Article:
US Joint Chiefs of Staff Interview: NATO Alliance, Forward Presence, NATO Training, Intelligence Sharing Network
Chairman of the US Joint Chiefs of Staff Interview Dunford at the side of the NATO Military Committee meeting
Dunford told reporters traveling with him that Russia has built up its capabilities in the nuclear and cyber arenas and in space assets. The nation, which faces tough economic and political problems, is still spending vast sums to modernize its military capabilities.
He spoke to reporters following the meeting of the NATO Military Committee.
Russia has the full range of capabilities to threaten the United States, the general said. It is one of the countries, he said, that the United States must use to “benchmark” its own capabilities.
“We reassure members of the alliance that we will meet our commitments, we deter potential adversaries and we posture ourselves to respond in the event deterrence fails,” Dunford said.
There are actually two different deployments to Europe right now. One — the deployment of the 3rd Brigade of the 4th Infantry Division in Poland — is part of Operation Atlantic Resolve and is a U.S-Poland bilateral agreement.
The second is part of NATO’s enhanced forward presence in the East. The United States will lead a battalion-sized unit in Poland with other NATO nations contributing troops and capabilities to the unit. Canada, Great Britain and Germany will lead similar mixed units in Latvia, Estonia and Lithuania.
The enhanced forward presence — which NATO leaders agreed to at the Warsaw summit — is important because it shows that all members security concerns are being addressed by the alliance, the chairman said. “That’s what makes the alliance relevant: each of the nations must feel that the alliance is meeting their security challenges,” Dunford said.
NATO can do and is doing more in dealing with the challenge of countering violent extremism, Dunford said. Its unique role is in defence capacity building, the general said. He cited the alliance’s Mediterranean Dialogue as an example of the capacity building that enhances stability for all. NATO works with Jordan, Egypt, Algeria, Israel, Tunisia, Mauretania and Morocco to build security capabilities and enhance the environment for economic development.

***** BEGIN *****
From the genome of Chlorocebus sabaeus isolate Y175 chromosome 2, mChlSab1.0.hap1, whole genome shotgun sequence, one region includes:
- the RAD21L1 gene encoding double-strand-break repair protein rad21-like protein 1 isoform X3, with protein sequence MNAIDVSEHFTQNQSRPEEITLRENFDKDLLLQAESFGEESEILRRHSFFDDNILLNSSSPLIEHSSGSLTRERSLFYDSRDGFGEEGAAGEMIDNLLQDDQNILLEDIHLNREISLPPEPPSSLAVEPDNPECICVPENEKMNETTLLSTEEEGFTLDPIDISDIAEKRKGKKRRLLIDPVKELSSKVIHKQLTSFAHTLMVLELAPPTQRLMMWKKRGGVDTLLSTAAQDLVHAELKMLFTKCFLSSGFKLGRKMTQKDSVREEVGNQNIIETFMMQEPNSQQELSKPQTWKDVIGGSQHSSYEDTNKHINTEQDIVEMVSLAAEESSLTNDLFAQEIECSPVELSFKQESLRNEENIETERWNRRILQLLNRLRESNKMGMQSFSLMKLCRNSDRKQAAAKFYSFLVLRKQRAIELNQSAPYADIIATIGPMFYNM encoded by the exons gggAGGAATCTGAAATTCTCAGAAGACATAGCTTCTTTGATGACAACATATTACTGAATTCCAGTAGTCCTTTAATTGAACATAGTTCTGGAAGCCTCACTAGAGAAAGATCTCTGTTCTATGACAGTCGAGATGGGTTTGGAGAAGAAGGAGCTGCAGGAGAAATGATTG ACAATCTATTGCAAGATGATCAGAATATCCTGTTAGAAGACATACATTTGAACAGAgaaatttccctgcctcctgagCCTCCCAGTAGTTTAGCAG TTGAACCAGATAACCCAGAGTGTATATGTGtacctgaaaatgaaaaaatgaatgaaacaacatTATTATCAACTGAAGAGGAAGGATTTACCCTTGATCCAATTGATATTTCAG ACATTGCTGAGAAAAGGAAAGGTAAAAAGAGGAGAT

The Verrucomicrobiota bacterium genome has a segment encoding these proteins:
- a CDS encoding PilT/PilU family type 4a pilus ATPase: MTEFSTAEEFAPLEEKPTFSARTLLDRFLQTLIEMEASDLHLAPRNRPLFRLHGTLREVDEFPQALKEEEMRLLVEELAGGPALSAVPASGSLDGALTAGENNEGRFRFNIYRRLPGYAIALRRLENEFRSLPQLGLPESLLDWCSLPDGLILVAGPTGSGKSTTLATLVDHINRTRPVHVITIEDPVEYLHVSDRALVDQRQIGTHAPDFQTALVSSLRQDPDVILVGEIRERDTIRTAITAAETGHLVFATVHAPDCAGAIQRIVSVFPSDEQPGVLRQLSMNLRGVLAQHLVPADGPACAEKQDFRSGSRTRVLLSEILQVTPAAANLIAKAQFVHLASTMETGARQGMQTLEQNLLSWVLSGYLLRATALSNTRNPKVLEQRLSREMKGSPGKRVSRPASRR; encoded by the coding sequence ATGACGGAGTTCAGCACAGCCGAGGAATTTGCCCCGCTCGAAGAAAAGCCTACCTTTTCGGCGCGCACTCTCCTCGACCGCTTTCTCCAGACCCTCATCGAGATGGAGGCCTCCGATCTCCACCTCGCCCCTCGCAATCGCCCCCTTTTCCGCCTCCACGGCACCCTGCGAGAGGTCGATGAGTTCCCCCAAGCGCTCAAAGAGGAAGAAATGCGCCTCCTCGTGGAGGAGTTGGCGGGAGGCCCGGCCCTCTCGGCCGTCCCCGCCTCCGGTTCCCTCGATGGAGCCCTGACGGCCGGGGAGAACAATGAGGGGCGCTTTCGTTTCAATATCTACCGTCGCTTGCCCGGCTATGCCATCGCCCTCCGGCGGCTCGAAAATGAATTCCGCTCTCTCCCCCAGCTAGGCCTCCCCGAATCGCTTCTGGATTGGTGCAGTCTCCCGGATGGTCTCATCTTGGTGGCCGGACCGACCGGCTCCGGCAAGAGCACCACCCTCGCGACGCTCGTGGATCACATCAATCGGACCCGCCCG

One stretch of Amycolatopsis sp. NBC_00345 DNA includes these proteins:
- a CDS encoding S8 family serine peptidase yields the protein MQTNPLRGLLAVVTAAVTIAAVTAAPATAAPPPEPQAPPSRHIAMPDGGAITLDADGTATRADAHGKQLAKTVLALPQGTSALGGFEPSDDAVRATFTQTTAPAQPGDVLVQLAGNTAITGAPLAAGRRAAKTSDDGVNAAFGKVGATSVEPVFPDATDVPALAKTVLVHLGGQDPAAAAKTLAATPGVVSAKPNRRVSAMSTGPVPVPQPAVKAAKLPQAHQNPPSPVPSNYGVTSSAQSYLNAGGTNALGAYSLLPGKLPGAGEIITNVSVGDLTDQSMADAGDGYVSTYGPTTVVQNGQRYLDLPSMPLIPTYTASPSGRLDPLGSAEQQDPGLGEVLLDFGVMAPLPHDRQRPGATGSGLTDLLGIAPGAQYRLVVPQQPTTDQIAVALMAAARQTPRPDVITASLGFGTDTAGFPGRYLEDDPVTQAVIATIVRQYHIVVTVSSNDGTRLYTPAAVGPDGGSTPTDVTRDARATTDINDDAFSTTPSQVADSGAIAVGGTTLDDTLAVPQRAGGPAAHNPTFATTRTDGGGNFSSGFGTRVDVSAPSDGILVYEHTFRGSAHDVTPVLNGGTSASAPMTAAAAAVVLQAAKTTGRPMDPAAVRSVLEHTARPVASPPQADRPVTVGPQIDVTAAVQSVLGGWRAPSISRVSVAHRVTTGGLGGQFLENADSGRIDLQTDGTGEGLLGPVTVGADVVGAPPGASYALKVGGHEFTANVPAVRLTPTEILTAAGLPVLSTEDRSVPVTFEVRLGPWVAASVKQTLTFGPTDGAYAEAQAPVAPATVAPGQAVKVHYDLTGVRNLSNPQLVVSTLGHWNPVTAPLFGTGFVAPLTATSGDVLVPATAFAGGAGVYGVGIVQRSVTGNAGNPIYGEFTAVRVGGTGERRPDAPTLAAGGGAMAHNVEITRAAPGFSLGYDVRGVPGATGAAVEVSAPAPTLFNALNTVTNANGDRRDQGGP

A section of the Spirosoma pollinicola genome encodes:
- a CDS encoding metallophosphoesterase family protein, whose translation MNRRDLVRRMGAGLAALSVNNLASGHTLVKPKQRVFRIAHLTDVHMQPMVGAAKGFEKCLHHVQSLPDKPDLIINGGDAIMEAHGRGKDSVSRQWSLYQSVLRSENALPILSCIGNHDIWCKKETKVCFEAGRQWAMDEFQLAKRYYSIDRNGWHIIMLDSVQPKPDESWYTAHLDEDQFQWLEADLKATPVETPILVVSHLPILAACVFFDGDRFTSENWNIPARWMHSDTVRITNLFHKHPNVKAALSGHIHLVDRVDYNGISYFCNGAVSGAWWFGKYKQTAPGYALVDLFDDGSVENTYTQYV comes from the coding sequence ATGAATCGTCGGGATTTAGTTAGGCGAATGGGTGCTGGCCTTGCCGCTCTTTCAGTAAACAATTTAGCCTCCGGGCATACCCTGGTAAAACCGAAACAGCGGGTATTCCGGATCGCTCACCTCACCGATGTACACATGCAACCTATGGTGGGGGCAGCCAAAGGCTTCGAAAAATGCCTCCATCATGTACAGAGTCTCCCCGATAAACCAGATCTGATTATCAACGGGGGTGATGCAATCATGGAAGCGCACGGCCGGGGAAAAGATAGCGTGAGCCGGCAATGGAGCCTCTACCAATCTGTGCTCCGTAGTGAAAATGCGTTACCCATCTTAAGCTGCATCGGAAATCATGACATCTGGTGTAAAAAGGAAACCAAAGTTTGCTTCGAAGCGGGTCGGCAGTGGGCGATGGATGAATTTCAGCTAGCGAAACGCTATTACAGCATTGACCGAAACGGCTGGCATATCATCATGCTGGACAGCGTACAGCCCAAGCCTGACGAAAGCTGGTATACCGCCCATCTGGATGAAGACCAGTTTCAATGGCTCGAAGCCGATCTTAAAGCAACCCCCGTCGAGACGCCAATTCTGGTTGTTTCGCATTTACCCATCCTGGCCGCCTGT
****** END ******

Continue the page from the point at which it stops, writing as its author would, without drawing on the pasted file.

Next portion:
And, of course, NATO has been involved in capability and capacity building in Afghanistan for years.
This month, NATO will begin to deploy troops to Iraq to help the Iraqis build their security capacity, Dunford said. NATO officials are working closely with the Iraqi government.
Building capacity is important in Iraq moving forward because after ISIL is defeated in Mosul a logical extension of operations after Mosul is effective border police training and effective army training so Iraq has effective control of its borders. This will ensure ISIL doesn’t have the flexibility and freedom of movement to move back and forth across the border, Dunford said.
The general stressed that this is an Iraqi decision and that the Iraqis want to consolidate the gains of the last 18 months and turn it into permanent security and stability.
Intelligence Sharing Network
Dunford said he’d like to see an information and intelligence sharing network to aid in the fight. “We know Southeast Asia, West Africa and all points in between, nations are dealing with the threats posed, not just by ISIL, but also al-Qaida and other extremist organizations,” he said. “From a foreign fighter level, the example I use is 122 nations, 45,000-plus foreign fighters just to Syria and Iraq. Having visibility on those individuals and having information and intelligence sharing network — not just at the military level, but also with law enforcement officials is one of the ways we can put pressure on the network.”
The network would also help in combating in three specific areas: the narratives of the group, the resources flowing to and from the groups and the foreign fighters that are attracted to the groups, he said.
“Those are the things that connect one group to another,” Dunford said. “Our efforts really are to isolate these groups one from another, build the capacity of local forces so they can deal with local challenges and prevent these groups from communicating with each other and cooperating with each other and presenting a threat to our allies or ourselves.”
This network approach would also be valuable in facing other transregional challenges.
Source US DoD by Jim Garamone DoD News, Defense Media Activity